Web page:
Though “A Refugee” is the story where the engagement with the Maoist insurgency is most directly referenced, the best story in the collection might be “The Royal Ghosts,” which is set immediately following the shocking murder-suicide of the Nepali royal family in June 2001. (Interestingly, it’s not the first time in Nepali history that a royal family has massacred itself. As is discussed in the story, the Ranas came into power on the heels of the Kot Parba massacre in 1846.)

In terms of writing style, I would compare Upadhyay to Rohinton Mistry: simple, straightforward storytelling.

15 thoughts on “Samrat Upadhyay and the Nepali Present Tense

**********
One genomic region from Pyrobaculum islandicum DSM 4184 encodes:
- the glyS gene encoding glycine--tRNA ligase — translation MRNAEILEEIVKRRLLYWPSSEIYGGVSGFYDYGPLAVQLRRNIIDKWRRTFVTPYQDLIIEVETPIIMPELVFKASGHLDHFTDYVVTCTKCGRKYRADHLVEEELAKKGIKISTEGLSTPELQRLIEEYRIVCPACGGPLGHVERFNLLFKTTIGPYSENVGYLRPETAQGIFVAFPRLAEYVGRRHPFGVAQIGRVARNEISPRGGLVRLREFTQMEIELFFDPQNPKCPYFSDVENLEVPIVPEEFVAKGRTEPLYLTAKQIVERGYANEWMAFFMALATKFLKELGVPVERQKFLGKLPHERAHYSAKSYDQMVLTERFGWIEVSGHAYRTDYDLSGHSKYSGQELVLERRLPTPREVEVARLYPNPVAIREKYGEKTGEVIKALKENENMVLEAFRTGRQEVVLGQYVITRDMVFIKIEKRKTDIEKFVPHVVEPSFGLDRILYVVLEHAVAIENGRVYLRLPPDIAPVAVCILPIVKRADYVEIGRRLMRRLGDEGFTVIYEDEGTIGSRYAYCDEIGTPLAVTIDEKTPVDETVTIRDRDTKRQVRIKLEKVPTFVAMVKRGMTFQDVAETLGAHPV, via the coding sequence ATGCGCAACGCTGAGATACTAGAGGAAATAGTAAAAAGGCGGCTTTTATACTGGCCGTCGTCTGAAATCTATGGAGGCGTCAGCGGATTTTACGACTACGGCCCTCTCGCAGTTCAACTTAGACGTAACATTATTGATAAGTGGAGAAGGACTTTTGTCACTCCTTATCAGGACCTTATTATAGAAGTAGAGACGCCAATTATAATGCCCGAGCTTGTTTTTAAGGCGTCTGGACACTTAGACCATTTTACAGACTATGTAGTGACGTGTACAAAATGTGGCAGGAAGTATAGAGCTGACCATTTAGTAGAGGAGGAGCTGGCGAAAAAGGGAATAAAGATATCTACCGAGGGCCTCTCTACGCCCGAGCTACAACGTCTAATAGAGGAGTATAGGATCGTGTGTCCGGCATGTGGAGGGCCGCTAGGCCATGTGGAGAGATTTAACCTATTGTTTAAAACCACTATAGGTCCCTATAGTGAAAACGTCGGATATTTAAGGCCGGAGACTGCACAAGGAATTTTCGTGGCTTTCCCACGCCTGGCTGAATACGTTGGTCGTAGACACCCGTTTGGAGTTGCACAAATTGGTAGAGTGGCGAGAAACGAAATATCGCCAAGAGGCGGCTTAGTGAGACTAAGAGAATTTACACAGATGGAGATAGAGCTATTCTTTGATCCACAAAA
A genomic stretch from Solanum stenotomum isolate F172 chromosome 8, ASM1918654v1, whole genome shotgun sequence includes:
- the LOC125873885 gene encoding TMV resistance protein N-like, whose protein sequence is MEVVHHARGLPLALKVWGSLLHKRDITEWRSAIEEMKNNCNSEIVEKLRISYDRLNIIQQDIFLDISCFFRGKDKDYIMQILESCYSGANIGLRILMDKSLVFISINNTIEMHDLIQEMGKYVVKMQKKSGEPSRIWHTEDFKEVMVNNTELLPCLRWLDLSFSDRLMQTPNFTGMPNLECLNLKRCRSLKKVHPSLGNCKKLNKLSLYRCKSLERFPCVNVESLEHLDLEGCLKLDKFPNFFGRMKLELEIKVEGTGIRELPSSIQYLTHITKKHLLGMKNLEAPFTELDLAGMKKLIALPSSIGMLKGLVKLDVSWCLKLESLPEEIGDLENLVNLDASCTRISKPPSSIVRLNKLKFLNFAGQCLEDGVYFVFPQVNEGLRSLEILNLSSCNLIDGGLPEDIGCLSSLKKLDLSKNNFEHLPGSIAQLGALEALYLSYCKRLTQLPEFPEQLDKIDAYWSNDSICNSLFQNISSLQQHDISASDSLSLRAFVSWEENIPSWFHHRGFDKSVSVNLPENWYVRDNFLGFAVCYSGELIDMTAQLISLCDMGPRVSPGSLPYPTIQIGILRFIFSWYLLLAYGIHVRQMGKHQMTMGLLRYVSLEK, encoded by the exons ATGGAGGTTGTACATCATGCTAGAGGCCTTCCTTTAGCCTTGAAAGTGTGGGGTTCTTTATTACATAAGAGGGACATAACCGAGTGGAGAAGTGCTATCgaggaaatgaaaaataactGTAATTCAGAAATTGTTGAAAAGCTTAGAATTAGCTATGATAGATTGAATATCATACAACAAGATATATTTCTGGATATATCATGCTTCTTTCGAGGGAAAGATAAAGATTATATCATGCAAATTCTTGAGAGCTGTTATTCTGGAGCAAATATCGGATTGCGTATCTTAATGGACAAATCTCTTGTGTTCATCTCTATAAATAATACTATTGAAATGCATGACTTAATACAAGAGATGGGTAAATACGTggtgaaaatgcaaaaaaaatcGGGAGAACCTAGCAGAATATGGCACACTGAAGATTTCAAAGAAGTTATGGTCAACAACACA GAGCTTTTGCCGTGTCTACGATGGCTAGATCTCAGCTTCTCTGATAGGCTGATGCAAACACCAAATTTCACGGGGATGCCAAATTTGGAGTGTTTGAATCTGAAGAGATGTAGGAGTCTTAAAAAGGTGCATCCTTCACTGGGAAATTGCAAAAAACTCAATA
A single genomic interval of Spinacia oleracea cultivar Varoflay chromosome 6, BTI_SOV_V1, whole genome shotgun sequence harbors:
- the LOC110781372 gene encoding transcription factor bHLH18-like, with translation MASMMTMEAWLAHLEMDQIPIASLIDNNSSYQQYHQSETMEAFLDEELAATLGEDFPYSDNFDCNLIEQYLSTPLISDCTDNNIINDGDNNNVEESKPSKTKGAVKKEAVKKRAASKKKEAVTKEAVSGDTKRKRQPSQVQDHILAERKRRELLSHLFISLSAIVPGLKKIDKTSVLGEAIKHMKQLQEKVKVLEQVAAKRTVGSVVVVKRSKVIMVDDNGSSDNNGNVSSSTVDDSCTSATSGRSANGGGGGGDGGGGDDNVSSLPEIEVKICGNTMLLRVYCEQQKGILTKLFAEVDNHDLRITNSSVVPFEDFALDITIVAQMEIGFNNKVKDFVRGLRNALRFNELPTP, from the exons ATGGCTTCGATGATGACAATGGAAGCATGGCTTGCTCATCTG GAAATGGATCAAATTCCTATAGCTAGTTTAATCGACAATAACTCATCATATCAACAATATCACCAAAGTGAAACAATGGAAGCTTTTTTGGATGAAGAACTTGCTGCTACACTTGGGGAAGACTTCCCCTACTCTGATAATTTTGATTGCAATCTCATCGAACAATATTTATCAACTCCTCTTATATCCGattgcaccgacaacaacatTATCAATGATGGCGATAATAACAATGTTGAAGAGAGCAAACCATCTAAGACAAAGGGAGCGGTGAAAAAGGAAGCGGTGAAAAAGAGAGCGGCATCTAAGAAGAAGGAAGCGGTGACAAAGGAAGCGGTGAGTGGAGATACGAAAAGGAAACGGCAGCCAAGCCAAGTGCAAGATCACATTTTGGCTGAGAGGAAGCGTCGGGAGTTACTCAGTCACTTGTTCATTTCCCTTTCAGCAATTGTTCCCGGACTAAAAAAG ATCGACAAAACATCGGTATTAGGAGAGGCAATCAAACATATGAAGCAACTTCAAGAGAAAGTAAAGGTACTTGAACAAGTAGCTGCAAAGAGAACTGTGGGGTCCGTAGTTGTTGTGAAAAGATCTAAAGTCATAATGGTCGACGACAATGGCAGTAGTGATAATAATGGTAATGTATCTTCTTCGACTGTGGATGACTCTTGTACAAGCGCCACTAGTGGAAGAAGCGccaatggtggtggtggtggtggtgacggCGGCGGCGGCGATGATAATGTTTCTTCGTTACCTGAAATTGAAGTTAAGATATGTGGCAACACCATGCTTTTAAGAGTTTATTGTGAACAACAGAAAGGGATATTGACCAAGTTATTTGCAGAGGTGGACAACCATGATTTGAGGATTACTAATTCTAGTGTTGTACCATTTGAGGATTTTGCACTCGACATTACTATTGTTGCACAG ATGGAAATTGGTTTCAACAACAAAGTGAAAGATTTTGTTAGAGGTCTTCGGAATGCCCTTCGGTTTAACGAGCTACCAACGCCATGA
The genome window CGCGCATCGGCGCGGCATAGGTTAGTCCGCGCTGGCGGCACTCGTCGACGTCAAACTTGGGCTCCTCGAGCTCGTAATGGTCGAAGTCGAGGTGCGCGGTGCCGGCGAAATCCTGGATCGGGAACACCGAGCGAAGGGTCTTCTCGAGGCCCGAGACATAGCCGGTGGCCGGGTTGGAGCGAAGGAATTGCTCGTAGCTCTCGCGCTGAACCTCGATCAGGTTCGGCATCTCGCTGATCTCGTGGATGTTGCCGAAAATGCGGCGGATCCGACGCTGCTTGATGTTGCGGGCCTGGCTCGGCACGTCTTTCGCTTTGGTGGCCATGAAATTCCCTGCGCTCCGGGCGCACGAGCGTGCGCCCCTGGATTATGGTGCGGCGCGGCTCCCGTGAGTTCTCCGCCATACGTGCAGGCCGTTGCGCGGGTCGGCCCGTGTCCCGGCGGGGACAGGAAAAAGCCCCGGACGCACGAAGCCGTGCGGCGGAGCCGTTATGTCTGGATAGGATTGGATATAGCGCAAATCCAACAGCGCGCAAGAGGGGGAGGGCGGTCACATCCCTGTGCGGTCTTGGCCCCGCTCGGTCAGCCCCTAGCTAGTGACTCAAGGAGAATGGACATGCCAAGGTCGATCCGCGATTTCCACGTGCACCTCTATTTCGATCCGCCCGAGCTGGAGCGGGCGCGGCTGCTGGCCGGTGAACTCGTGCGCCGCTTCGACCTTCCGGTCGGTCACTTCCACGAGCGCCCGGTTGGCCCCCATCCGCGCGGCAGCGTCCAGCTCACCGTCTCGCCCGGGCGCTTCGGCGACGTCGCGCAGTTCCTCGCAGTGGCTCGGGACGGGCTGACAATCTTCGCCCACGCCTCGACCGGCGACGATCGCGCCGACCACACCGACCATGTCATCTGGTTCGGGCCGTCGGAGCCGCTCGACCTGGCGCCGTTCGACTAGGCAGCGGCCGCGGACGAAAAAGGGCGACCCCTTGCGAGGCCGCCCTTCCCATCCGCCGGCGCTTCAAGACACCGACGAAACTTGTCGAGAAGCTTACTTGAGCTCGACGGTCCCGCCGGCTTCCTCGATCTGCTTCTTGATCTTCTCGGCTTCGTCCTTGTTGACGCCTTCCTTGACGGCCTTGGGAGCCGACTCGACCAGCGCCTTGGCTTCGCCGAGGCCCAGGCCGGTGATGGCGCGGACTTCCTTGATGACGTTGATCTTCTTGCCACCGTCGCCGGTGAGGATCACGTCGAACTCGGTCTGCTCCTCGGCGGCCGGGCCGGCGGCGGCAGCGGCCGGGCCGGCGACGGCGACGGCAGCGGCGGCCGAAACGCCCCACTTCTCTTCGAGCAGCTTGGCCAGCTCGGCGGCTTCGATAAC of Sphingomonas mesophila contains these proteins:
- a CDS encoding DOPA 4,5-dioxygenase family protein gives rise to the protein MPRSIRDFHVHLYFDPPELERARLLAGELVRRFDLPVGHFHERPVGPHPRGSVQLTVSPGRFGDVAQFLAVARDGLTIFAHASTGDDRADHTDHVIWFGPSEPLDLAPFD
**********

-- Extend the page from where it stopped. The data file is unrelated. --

1. In terms of writing style, I would compare Upadhyay to Rohinton Mistry: simple, straightforward storytelling.

    I Have read ‘The Guru of Love’ by Samrat Upadhyay and will definitely look this book up. He is excellent and ‘The Guru of Love’ was amazingly poignant. If ‘The Royal Ghosts’ is anything like that, then I try and get my hands on it asap!

  2. I have to admit I haven’t read The Guru of Love — it’s been sitting on my shelf for more than a year. (Still: isn’t it amazing how many desi/South Asian writers focus on polygamy?!)

    I can say that the stories here are in a similar vein to Arresting God in Kathmandu, which I also liked. I don’t think you’ll be disappointed. Though there is some politics in the background, every story has a personal touch.

  3. Thanks Amardeep…I had reviewed it here on my blog…I really loved the detailing of the emotions in the stories..he really got “under the skin” of his caracters…